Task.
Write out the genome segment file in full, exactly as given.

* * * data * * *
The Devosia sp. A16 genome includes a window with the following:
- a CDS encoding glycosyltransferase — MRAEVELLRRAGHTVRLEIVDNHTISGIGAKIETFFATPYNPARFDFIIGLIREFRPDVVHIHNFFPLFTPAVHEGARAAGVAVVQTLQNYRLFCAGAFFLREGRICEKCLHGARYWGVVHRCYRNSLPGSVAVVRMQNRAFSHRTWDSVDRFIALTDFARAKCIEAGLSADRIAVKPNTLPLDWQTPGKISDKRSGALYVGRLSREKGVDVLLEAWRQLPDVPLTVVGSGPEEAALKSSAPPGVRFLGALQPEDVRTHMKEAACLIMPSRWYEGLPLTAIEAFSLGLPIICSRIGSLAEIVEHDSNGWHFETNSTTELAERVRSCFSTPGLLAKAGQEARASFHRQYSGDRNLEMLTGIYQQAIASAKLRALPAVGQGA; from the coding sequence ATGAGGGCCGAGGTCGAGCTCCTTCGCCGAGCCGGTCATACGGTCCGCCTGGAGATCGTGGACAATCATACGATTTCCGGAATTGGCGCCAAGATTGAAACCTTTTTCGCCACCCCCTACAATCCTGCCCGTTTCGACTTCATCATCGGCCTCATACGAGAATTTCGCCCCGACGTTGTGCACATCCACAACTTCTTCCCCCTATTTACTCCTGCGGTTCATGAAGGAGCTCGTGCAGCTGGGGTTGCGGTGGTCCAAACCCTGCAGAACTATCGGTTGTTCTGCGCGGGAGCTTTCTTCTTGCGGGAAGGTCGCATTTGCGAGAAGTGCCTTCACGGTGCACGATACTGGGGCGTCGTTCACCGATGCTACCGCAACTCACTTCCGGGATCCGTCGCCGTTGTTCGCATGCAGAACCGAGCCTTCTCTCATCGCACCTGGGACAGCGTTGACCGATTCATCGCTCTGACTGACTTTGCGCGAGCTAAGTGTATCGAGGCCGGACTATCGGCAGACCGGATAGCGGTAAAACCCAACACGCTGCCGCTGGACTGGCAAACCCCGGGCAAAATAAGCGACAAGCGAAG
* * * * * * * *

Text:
The Devosia sp. A16 genome includes a window with the following:
- a CDS encoding glycosyltransferase — MRAEVELLRRAGHTVRLEIVDNHTISGIGAKIETFFATPYNPARFDFIIGLIREFRPDVVHIHNFFPLFTPAVHEGARAAGVAVVQTLQNYRLFCAGAFFLREGRICEKCLHGARYWGVVHRCYRNSLPGSVAVVRMQNRAFSHRTWDSVDRFIALTDFARAKCIEAGLSADRIAVKPNTLPLDWQTPGKISDKRSGALYVGRLSREKGVDVLLEAWRQLPDVPLTVVGSGPEEAALKSSAPPGVRFLGALQPEDVRTHMKEAACLIMPSRWYEGLPLTAIEAFSLGLPIICSRIGSLAEIVEHDSNGWHFETNSTTELAERVRSCFSTPGLLAKAGQEARASFHRQYSGDRNLEMLTGIYQQAIASAKLRALPAVGQGA; from the coding sequence ATGAGGGCCGAGGTCGAGCTCCTTCGCCGAGCCGGTCATACGGTCCGCCTGGAGATCGTGGACAATCATACGATTTCCGGAATTGGCGCCAAGATTGAAACCTTTTTCGCCACCCCCTACAATCCTGCCCGTTTCGACTTCATCATCGGCCTCATACGAGAATTTCGCCCCGACGTTGTGCACATCCACAACTTCTTCCCCCTATTTACTCCTGCGGTTCATGAAGGAGCTCGTGCAGCTGGGGTTGCGGTGGTCCAAACCCTGCAGAACTATCGGTTGTTCTGCGCGGGAGCTTTCTTCTTGCGGGAAGGTCGCATTTGCGAGAAGTGCCTTCACGGTGCACGATACTGGGGCGTCGTTCACCGATGCTACCGCAACTCACTTCCGGGATCCGTCGCCGTTGTTCGCATGCAGAACCGAGCCTTCTCTCATCGCACCTGGGACAGCGTTGACCGATTCATCGCTCTGACTGACTTTGCGCGAGCTAAGTGTATCGAGGCCGGACTATCGGCAGACCGGATAGCGGTAAAACCCAACACGCTGCCGCTGGACTGGCAAACCCCGGGCAAAATAAGCGACAAGCGAAG